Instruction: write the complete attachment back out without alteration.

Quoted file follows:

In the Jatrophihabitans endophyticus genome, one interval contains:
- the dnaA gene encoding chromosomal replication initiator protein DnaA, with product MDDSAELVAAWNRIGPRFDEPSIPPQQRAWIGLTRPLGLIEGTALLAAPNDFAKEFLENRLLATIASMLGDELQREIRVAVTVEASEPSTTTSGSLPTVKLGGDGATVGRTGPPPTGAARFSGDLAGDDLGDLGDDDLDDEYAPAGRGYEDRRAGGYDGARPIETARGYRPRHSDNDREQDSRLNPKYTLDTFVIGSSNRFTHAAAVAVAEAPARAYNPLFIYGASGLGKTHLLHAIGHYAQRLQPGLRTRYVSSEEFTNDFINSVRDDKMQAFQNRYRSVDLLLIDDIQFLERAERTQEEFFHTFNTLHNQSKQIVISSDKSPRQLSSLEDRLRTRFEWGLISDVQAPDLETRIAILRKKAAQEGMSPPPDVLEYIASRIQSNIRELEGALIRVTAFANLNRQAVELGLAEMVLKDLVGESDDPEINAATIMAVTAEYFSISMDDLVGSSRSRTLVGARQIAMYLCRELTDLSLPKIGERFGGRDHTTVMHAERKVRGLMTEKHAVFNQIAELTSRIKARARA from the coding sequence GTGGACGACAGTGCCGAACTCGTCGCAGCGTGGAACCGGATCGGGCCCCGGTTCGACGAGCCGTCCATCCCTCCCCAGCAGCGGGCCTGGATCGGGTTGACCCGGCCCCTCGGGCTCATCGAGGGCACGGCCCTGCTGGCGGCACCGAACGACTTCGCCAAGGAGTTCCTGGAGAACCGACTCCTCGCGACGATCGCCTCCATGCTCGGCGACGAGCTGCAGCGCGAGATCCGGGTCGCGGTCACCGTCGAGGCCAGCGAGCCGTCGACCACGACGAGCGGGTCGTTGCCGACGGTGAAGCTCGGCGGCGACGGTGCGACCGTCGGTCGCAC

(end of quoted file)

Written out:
In the Jatrophihabitans endophyticus genome, one interval contains:
- the dnaA gene encoding chromosomal replication initiator protein DnaA, with product MDDSAELVAAWNRIGPRFDEPSIPPQQRAWIGLTRPLGLIEGTALLAAPNDFAKEFLENRLLATIASMLGDELQREIRVAVTVEASEPSTTTSGSLPTVKLGGDGATVGRTGPPPTGAARFSGDLAGDDLGDLGDDDLDDEYAPAGRGYEDRRAGGYDGARPIETARGYRPRHSDNDREQDSRLNPKYTLDTFVIGSSNRFTHAAAVAVAEAPARAYNPLFIYGASGLGKTHLLHAIGHYAQRLQPGLRTRYVSSEEFTNDFINSVRDDKMQAFQNRYRSVDLLLIDDIQFLERAERTQEEFFHTFNTLHNQSKQIVISSDKSPRQLSSLEDRLRTRFEWGLISDVQAPDLETRIAILRKKAAQEGMSPPPDVLEYIASRIQSNIRELEGALIRVTAFANLNRQAVELGLAEMVLKDLVGESDDPEINAATIMAVTAEYFSISMDDLVGSSRSRTLVGARQIAMYLCRELTDLSLPKIGERFGGRDHTTVMHAERKVRGLMTEKHAVFNQIAELTSRIKARARA from the coding sequence GTGGACGACAGTGCCGAACTCGTCGCAGCGTGGAACCGGATCGGGCCCCGGTTCGACGAGCCGTCCATCCCTCCCCAGCAGCGGGCCTGGATCGGGTTGACCCGGCCCCTCGGGCTCATCGAGGGCACGGCCCTGCTGGCGGCACCGAACGACTTCGCCAAGGAGTTCCTGGAGAACCGACTCCTCGCGACGATCGCCTCCATGCTCGGCGACGAGCTGCAGCGCGAGATCCGGGTCGCGGTCACCGTCGAGGCCAGCGAGCCGTCGACCACGACGAGCGGGTCGTTGCCGACGGTGAAGCTCGGCGGCGACGGTGCGACCGTCGGTCGCAC